POLITICS

Marco Rubio booed off stage by Puerto Rican crowd at Orlando festival

Sen. Marco Rubio at the University of Central Florida, Monday, Oct. 17, 2016, in Orlando, Fla.

Sen. Marco Rubio at the University of Central Florida, Monday, Oct. 17, 2016, in Orlando, Fla.  (ap)

If Marco Rubio thought he would have an easier winning over voters in his home state of Florida than he did on the presidential campaign trail, he probably didn’t expect the reception he got over the weekend in Orlando.

While making an appearance at Calle Orange – a street festival in Orlando aimed at the city's burgeoning Puerto Rican population – Rubio was booed and jeered by the crowd when he was introduced on stage.

"Thank you for having me today," Rubio said quickly in Spanish. "I want you to enjoy this day. We're not going to talk about politics today. Thank God for this beautiful day, and for our freedom, our democracy, our vote and our country. God bless you all, thank you very much."

As the boos continued, the Florida senator quickly left the stage.

Rubio – who after dropping out of the presidential race began a reelection campaign for his Senate seat – did not comment on the unfriendly reaction from the crowd, but his campaign staff noted that he kept his Orlando appearance short because the stop was not a political rally.

"Marco kept his remarks short at the request of the hosts since it was not intended to be a political gathering,” NPR quoted an email from his campaign as saying. “Marco has worked hard on behalf of the Puerto Rican community — from leading efforts to help Puerto Rico out of its financial crisis, to awarding the Borinqueneers with the Congressional Gold Medal, and making student loans more affordable. If re-elected, he will continue to fight for the best interest of Florida's Hispanic community."

In a message to Fox News Latino, a spokesperson said that NPR didn't quote the statement in full. According to the spokesperson, the statement began, "This is an annual event that draws thousands of people, including many Democrats. While there were some boos in the crowd, overall the reception Marco received at Calle Orange was very positive. In fact, Rubio supporters standing near the stage did not hear any boos while he was speaking."

Any boos would be bad news for the Cuban-American lawmaker as he battles for a Senate seat against Democratic challenger Rep. Patrick Murphy. While Rubio is projected to win the race, his stature among his fellow Latinos has fallen, with a recent CBS News/YouGov poll showing him tied with Murphy among Florida Hispanics at 40 percent.

Much of the discontent from the crowd in Orlando seemed to stem from Rubio’s endorsement of the Republican presidential nominee Donald Trump.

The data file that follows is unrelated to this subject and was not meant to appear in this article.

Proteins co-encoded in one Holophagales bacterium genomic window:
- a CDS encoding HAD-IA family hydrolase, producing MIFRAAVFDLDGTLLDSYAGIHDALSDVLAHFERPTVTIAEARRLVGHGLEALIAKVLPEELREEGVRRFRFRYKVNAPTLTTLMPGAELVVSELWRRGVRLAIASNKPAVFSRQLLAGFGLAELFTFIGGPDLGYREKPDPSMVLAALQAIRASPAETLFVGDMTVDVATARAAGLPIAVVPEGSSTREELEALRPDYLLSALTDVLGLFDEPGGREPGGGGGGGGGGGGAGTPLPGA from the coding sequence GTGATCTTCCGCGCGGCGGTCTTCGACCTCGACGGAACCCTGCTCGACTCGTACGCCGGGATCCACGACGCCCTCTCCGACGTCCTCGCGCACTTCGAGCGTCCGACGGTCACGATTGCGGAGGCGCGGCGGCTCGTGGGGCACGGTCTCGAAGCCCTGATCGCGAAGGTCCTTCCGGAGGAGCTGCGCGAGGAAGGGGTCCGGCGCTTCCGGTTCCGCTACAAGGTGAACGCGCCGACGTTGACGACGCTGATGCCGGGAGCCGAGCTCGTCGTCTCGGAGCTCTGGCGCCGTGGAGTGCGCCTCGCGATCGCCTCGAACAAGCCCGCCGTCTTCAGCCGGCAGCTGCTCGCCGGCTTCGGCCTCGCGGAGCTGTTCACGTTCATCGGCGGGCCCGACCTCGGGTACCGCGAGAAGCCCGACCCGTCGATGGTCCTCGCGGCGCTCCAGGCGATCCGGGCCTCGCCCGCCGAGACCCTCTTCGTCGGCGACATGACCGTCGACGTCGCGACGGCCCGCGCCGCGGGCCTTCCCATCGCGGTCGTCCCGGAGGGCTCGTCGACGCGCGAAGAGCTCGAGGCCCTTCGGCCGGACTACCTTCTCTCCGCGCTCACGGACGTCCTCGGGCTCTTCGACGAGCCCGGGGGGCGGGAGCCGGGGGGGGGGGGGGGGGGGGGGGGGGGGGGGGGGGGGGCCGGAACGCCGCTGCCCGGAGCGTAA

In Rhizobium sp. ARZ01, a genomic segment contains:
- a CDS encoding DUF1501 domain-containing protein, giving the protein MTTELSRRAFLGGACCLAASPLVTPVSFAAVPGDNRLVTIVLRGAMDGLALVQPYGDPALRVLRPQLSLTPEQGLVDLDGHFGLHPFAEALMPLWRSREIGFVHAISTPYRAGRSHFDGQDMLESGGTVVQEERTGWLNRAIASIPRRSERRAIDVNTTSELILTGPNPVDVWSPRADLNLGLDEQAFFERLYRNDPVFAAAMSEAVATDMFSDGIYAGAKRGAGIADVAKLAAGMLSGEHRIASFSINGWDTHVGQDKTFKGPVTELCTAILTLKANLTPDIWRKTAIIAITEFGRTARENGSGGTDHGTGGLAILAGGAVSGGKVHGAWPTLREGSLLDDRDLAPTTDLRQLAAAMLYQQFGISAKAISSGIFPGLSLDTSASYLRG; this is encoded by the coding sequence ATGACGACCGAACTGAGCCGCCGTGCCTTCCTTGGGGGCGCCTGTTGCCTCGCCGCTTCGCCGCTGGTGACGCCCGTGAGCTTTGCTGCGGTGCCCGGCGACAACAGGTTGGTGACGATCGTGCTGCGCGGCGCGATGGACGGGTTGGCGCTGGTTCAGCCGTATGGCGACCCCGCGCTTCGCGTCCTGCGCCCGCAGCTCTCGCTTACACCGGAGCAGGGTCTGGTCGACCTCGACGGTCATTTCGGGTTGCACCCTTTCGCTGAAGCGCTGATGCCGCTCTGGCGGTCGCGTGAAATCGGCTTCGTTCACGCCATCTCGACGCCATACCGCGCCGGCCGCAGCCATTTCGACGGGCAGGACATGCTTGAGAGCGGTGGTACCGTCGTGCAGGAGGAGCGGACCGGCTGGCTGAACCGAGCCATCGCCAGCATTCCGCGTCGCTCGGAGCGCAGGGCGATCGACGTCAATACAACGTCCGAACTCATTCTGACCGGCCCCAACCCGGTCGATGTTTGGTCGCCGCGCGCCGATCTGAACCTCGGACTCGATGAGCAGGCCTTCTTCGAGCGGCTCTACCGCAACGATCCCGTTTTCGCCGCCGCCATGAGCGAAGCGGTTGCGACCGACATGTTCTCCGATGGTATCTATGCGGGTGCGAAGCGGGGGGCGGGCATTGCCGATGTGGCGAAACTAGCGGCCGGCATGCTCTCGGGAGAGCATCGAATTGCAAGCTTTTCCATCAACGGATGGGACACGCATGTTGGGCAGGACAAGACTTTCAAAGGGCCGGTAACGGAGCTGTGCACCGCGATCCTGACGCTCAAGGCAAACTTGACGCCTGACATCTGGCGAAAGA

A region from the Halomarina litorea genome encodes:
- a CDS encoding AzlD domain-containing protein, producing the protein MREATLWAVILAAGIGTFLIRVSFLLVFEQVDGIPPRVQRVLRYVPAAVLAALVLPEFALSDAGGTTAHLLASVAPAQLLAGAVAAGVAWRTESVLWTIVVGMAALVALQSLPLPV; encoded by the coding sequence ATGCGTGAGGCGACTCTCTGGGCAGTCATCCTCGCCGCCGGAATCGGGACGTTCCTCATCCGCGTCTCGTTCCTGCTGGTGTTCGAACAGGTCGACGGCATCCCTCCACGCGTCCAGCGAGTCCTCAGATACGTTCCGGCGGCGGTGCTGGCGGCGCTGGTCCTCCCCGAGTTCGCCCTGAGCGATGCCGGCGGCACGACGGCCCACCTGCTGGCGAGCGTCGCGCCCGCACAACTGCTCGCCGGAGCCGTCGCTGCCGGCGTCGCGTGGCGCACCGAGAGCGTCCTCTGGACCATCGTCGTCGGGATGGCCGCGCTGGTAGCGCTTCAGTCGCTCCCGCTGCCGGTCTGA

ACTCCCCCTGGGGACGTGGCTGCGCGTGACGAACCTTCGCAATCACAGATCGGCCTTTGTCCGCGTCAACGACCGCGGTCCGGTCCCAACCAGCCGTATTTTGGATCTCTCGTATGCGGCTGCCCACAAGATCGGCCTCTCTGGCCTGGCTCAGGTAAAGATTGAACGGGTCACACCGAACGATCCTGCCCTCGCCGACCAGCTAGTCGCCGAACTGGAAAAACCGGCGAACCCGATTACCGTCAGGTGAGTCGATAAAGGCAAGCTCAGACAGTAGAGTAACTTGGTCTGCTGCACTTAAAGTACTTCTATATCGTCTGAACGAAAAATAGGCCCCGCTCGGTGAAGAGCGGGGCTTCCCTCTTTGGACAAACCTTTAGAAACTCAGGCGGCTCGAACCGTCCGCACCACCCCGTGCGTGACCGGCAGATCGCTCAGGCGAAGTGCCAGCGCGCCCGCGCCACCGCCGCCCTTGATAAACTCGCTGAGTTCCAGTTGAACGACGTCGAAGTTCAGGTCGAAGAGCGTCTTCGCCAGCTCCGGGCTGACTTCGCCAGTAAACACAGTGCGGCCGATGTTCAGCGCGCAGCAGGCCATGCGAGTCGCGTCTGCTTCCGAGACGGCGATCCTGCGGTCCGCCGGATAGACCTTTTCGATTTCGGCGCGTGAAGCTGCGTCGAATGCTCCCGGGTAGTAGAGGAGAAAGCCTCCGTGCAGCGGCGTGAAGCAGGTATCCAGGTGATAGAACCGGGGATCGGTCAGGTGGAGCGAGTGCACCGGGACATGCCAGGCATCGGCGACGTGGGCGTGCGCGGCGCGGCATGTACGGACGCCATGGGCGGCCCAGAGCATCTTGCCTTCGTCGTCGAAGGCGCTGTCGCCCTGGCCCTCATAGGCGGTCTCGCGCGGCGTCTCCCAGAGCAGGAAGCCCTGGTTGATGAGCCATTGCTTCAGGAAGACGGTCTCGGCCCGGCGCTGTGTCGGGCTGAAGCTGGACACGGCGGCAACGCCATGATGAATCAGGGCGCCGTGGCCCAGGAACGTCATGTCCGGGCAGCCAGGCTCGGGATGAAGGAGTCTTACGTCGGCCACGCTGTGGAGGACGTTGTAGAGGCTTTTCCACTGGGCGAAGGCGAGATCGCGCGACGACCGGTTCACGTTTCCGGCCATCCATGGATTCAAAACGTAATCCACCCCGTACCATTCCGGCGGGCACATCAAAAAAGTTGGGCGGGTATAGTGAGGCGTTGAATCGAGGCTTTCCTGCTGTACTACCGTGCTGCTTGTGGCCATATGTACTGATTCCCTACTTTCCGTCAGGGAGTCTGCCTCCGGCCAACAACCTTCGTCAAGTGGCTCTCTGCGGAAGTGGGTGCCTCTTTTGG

Despite spending much of his time on the stump for president deriding Trump for his harsh stance on immigration and call to deport millions of undocumented immigrants, Rubio meekly endorsed Trump in a video statement during this summer’s Republican National Convention.

“Latinos might have differences among each other, but we're also united as one," Angel Marin, a retired Army sergeant of Puerto Rican descent, told NPR.

"And when we have someone like Trump, who hits our Mexican brothers, our Latino brothers, then you jump on that bandwagon after all that stuff he says not only about you personally ... as a Latino, you're a freaking sellout. I would not vote for him if they paid me."

Another reason for the cold reception Rubio received is that – unlike his hometown of Miami, with its more conservative Cuban-American population – Orlando and its growing Puerto Rican community trend heavily Democratic.

Numbering more than 1 million, Puerto Ricans now comprise at least 30 percent of Florida’s Latino registered voters and is expected to continue growing as more Puerto Ricans move to the state amid their home island’s worsening economic situation.

Rubio won the GOP's Puerto Rico primary in March, but it now appears that his endorsement of Trump – no matter how tepid – may have soured his favorability among Florida’s Boricuas.

"He's from the party of Trump," said Gretchen Valentin, a Puerto Rican who lives in Orlando. "I've never belonged to any political party, but this year I'm inclined toward the Democrats. The little I've seen of Trump and the Republicans and how hard they've made it for immigrants has left me unconvinced with them."

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